Could Pete Doherty Really Be The UK’s Answer To Eminem?
The fusion between hip hop music and rock music has long been around. The Rap Rock genre was started in the early 1980s and was said to have been started by the Red Hot Chilli Peppers. They were one of the first ever white rock bands to mix rock sounds with rap music. According to Wikipedia: “At their first performance, the band was short on material so they asked friend, Anthony Keidis, who was the MC for the night to join them on stage. Kiedis proceeded to rap a poem he wrote titled, “Out in L.A.” which was heavily influenced by Grandmaster Flash.” From then onwards, the Rap Rock genre became their signature sound, with many songs from their early albums featuring rapped lyrics over a rock sound. The genre survived, and became mainstream in the late 1990s, with the formation of bands such as Limp Bizkit and Linkin Park.
More recently, we’ve seen some hardcore hip hop artists experimenting with rock sounds. Let’s not forget that back in 2006, Snoop Dogg was heard rapping over a Rage Against the Machine track.
Perhaps not so much of a shock as his recent branch out into the world of purified pop; only the latest niche artist to be sucked into the unforgiving David Guetta hit factory. However, Snoop’s rock debut was still a surprise. And in 2010, he became the first hip hop artist to be approached by computer game, Rock Band, with tracks such as “Beautiful”, “Drop It Like It’s Hot”, “Ridin’ In My Chevy”, “Who Am I (What’s My Name)?” and “Snoop’s Upside Ya Head” all being featured on the game.
Perhaps even more surprising than Snoop’s rock associations is the news from across the pond that rock n roll ex-Libertines front man, Pete Doherty, is planning to make a hip hop album. The UK’s NME magazine recently reported that Doherty is planning on becoming Britain’s answer to Eminem.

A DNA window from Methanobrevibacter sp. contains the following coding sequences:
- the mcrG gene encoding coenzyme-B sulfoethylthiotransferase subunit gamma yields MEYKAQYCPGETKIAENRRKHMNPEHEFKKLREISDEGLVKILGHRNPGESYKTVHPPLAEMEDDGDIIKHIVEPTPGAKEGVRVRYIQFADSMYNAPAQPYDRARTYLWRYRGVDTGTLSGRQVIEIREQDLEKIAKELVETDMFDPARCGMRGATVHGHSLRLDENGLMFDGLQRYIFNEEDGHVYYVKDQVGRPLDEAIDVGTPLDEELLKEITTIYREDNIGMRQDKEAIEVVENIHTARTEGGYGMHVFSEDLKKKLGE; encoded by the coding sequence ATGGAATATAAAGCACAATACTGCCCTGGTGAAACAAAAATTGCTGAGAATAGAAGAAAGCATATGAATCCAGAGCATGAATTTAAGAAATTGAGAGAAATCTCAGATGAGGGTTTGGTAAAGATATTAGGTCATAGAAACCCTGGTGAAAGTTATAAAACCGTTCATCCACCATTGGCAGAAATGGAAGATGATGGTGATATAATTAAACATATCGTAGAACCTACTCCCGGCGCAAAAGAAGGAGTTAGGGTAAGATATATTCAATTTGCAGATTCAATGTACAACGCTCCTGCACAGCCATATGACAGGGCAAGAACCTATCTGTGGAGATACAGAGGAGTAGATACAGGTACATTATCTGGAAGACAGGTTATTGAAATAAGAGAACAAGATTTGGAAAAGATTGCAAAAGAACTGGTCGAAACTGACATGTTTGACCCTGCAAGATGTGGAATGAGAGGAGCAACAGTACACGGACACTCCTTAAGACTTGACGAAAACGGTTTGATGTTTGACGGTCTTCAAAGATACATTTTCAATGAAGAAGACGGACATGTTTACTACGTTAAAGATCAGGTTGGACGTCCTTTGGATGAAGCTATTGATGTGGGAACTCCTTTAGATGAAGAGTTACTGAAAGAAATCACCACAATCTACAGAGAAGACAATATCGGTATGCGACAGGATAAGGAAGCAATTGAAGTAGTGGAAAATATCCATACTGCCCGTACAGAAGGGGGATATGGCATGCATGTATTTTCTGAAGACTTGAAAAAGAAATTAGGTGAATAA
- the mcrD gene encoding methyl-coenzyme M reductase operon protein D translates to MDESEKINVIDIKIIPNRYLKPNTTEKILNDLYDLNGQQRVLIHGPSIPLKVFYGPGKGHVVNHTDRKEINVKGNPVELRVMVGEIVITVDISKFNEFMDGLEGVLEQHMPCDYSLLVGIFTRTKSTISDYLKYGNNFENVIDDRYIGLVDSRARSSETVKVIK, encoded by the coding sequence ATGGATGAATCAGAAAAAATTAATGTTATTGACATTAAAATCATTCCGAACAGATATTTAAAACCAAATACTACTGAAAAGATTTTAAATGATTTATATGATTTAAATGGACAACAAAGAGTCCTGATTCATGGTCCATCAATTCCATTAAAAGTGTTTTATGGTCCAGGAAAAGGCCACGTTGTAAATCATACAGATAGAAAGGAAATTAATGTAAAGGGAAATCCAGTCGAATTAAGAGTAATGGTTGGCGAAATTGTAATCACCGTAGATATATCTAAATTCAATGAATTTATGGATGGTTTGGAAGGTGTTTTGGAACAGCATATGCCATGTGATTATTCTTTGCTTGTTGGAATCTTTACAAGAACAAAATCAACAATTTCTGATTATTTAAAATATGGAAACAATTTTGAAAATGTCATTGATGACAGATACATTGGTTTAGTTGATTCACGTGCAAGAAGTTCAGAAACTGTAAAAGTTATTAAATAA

Toning down his image
The infamous drug addict is said to be “toning down” his rockstar bad boy image in favour of a cleaner, fresher hip hop persona. It has been reported that he has already started swapping his skinny jeans for Addidas tracksuits. Over the years Doherty’s admission to numerous drug clinics has only furthered his rock n roll persona. Now, however, he is said to have stopped injecting drugs and is reported as being serious about his image overhaul. News will have it that he has already been in touch with Mike Skinner, the front man of UK white hip hop act, The Streets. UK tabloid paper, The Sun, said: “He has actually said he wants to be Britain’s answer to Eminem. He has told us he’s started writing hip hop songs.”
However bizarre this might sound to the hip hop world, it could be a realistic possibility. Fans of Pete will know that he is a long-standing fan of hip hop and rap music. He has even dipped his toe into the water with the genre in the past. A few years back, he remade the The Street’s Prangin’ Out, giving the original a real run for its money. Whether Pete – who is well known for his tendency to dip rather inconsistently in and out of the music world – can see this through is the real question. “Becoming the British Eminem” would take masses and masses of hard work and commitment, especially given the huge image overhaul he would need to pull off. He is known for simply turning up to a few gigs and then disappearing again.
A lot to live up to
Maybe we shouldn’t all rush to compare loans to invest in following his rap world tour at once; in the Rolling Stone magazine, Elton John described Eminem: “As a lyricist, he’s one of the best ever. Eminem does for his audience what Dylan did for his: He writes how he feels. His anger, vulnerability and humor come out. That’s why we look forward to listening to Eminem’s lyrics and finding out where the hell he’s headed next.”
A lot to live up to for Pete. However, the Babyshambles singer certainly wouldn’t be short on bad experiences to use for lyrical inspiration; in May last year he was jailed for drug possession, he’s been arrested for assault on several occasions, and has now been linked to no fewer than three deaths. In 2006, he was voted by men’s magazine, Arena, as the UK’s worst icon.
Article by Liz Brent – firstname.lastname@example.org